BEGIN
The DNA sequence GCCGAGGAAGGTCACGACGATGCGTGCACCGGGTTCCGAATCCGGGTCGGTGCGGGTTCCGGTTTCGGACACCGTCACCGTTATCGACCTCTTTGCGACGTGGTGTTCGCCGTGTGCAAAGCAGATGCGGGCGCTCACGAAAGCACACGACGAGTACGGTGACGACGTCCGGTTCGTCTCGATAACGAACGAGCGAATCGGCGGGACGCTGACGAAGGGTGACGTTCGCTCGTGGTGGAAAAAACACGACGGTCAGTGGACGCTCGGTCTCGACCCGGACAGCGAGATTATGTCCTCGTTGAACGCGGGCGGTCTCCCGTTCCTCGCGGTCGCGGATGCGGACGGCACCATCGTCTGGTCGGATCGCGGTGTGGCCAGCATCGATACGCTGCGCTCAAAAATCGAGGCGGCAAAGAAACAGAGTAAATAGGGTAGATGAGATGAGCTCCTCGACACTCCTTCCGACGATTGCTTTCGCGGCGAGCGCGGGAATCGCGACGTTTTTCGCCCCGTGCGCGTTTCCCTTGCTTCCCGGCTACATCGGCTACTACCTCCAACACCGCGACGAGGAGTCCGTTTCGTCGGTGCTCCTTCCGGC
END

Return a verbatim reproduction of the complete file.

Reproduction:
The DNA sequence GCCGAGGAAGGTCACGACGATGCGTGCACCGGGTTCCGAATCCGGGTCGGTGCGGGTTCCGGTTTCGGACACCGTCACCGTTATCGACCTCTTTGCGACGTGGTGTTCGCCGTGTGCAAAGCAGATGCGGGCGCTCACGAAAGCACACGACGAGTACGGTGACGACGTCCGGTTCGTCTCGATAACGAACGAGCGAATCGGCGGGACGCTGACGAAGGGTGACGTTCGCTCGTGGTGGAAAAAACACGACGGTCAGTGGACGCTCGGTCTCGACCCGGACAGCGAGATTATGTCCTCGTTGAACGCGGGCGGTCTCCCGTTCCTCGCGGTCGCGGATGCGGACGGCACCATCGTCTGGTCGGATCGCGGTGTGGCCAGCATCGATACGCTGCGCTCAAAAATCGAGGCGGCAAAGAAACAGAGTAAATAGGGTAGATGAGATGAGCTCCTCGACACTCCTTCCGACGATTGCTTTCGCGGCGAGCGCGGGAATCGCGACGTTTTTCGCCCCGTGCGCGTTTCCCTTGCTTCCCGGCTACATCGGCTACTACCTCCAACACCGCGACGAGGAGTCCGTTTCGTCGGTGCTCCTTCCGGC